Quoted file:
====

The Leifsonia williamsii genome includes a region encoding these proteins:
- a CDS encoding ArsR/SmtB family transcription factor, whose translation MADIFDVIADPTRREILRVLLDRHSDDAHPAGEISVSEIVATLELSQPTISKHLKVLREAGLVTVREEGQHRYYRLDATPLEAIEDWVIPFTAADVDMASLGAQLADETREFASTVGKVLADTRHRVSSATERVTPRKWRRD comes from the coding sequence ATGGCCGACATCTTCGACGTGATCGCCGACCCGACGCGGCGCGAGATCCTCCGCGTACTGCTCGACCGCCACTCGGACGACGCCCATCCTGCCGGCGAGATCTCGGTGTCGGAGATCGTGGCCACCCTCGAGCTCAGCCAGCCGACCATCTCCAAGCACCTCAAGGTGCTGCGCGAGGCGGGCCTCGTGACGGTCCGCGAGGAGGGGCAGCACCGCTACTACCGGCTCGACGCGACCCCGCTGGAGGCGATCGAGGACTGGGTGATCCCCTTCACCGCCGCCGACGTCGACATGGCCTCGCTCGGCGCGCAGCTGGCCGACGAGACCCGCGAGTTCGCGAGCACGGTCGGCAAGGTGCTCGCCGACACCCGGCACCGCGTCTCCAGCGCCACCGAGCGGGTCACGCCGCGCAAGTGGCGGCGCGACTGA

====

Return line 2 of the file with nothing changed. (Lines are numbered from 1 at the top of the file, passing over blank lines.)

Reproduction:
- a CDS encoding ArsR/SmtB family transcription factor, whose translation MADIFDVIADPTRREILRVLLDRHSDDAHPAGEISVSEIVATLELSQPTISKHLKVLREAGLVTVREEGQHRYYRLDATPLEAIEDWVIPFTAADVDMASLGAQLADETREFASTVGKVLADTRHRVSSATERVTPRKWRRD comes from the coding sequence ATGGCCGACATCTTCGACGTGATCGCCGACCCGACGCGGCGCGAGATCCTCCGCGTACTGCTCGACCGCCACTCGGACGACGCCCATCCTGCCGGCGAGATCTCGGTGTCGGAGATCGTGGCCACCCTCGAGCTCAGCCAGCCGACCATCTCCAAGCACCTCAAGGTGCTGCGCGAGGCGGGCCTCGTGACGGTCCGCGAGGAGGGGCAGCACCGCTACTACCGGCTCGACGCGACCCCGCTGGAGGCGATCGAGGACTGGGTGATCCCCTTCACCGCCGCCGACGTCGACATGGCCTCGCTCGGCGCGCAGCTGGCCGACGAGACCCGCGAGTTCGCGAGCACGGTCGGCAAGGTGCTCGCCGACACCCGGCACCGCGTCTCCAGCGCCACCGAGCGGGTCACGCCGCGCAAGTGGCGGCGCGACTGA